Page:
Sens. Ted Cruz (R-Texas) and Kevin Cramer (R-N.D.) on Monday proposed longshot bills aimed at banning mask and vaccine mandates – the national component of a GOP push in statehouses across the country to block the return of pandemic-era restrictions despite a renewed surge of coronavirus cases.
One bill would repeal an executive order signed by President Joe Biden on his first day in office that requires adherence with the Centers for Disease Control’s guidance on mask-wearing on federal property, as well as the CDC’s mask mandate for public transit.
The bill would also restrict the use of federal funds to “develop, implement or otherwise enforce” federal mask mandates, effectively ensuring that no new mask mandates can be implemented.
The other bill would prohibit mandating any vaccine that was originally authorized for emergency use by the Food and Drug Administration – even if it later received full approval – which applies to all three coronavirus vaccines authorized in the U.S.
That bill would also require parents to sign off before vaccines can be administered to anyone under 18 years old, curbing the ability of schools to mandate vaccines.
Both bills face long odds in a Congress led by Democrats, but even some Republicans may oppose them – like Sen. Bill Cassidy (R-La.), who said Sunday he opposes Florida Gov. Ron DeSantis’ mask mandate ban, arguing “local officials should have control.”
The CDC last month issued new guidance recommending both unvaccinated and vaccinated individuals wear masks and socially distance themselves in crowded indoor spaces, prompting states, localities, businesses and schools to reimpose mask mandates. President Joe Biden and local officials, as well as some businesses, have also begun imposing vaccine-or-test mandates for government and frontline health workers.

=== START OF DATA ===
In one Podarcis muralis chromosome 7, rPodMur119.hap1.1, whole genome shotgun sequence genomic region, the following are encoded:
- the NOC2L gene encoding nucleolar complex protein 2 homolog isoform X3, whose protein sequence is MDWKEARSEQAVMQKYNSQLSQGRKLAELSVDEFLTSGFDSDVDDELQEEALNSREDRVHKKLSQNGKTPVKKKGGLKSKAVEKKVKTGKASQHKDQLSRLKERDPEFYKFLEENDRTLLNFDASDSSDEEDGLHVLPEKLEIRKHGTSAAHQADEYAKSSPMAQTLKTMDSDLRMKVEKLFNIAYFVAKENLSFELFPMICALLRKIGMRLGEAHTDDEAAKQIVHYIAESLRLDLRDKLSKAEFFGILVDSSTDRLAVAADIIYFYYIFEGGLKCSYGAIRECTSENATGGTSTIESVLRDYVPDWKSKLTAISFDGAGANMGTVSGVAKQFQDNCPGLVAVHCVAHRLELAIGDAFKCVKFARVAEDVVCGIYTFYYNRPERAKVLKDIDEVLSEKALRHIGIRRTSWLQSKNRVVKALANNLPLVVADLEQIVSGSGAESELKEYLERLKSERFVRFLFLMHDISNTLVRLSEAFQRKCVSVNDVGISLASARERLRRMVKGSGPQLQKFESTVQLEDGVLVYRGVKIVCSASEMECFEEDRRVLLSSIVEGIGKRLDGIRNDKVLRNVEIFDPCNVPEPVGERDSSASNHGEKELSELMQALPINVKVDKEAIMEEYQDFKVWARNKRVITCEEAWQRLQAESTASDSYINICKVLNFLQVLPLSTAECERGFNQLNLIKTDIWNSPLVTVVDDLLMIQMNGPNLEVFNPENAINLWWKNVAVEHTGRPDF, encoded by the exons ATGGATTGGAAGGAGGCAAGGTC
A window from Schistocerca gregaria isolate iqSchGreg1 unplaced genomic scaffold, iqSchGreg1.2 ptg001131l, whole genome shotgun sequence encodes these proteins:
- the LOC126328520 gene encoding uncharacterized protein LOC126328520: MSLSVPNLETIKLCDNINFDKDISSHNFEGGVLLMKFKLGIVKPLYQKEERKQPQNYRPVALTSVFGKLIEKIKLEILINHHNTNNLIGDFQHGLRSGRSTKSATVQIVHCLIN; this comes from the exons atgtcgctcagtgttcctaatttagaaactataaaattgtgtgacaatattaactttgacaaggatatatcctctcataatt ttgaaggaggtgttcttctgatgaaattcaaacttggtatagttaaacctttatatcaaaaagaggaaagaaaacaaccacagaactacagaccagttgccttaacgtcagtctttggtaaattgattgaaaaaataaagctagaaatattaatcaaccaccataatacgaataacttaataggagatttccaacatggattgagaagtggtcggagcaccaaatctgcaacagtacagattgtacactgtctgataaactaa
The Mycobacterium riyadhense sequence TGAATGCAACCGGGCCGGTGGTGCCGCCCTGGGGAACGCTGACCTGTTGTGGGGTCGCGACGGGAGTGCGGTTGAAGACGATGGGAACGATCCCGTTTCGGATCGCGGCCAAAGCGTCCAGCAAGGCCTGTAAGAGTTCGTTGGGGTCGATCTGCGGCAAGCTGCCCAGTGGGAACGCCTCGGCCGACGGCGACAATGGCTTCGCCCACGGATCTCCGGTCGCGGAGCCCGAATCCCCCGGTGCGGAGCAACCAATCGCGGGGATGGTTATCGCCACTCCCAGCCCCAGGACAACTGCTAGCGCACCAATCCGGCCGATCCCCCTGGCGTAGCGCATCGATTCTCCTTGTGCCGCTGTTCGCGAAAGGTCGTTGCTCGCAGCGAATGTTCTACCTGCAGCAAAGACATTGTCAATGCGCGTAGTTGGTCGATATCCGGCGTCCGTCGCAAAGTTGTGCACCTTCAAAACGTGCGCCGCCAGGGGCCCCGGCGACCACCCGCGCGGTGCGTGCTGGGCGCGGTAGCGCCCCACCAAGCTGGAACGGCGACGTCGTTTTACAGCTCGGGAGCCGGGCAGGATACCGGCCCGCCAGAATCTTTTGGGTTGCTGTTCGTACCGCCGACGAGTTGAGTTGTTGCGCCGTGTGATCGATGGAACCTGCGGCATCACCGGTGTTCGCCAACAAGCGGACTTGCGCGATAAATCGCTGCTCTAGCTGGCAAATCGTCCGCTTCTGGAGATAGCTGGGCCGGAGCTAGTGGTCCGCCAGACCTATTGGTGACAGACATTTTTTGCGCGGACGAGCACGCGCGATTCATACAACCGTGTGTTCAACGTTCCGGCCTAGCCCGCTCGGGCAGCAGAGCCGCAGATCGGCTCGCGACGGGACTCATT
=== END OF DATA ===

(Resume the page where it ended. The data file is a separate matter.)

Republican governors like DeSantis and Texas Gov. Greg Abbott have signed orders aimed at banning mask and vaccine mandates, though some cities in both their states have defied those orders amid legal challenges and mandated masks anyway. Arkansas Gov. Asa Hutchinson said Sunday it was an “error” for him to sign a bill in April banning mask mandates, which has since been blocked by a local judge.
“My view on vaccines is simple. I got the vaccine because it was the right choice for me. But I also believe in individual freedom,” Cruz said in a statement.
“If you don’t want to abide by public health guidelines, don’t want to use your role as leaders, elected officials, then you should get out of the way,” White House press secretary Jen Psaki said Friday of governors who have banned mask and vaccine mandates, part of an ongoing campaign of criticism against those officials.
What To Watch For
The FDA reportedly hopes to fully approve the Pfizer-BioNTech vaccine by early September, which public health experts and other top officials say could facilitate a deluge of vaccine mandates. “That, I think, will make a difference in terms of what we can do,” House Speaker Nancy Pelosi said Friday of a possible vaccine mandate for members of Congress and their aides.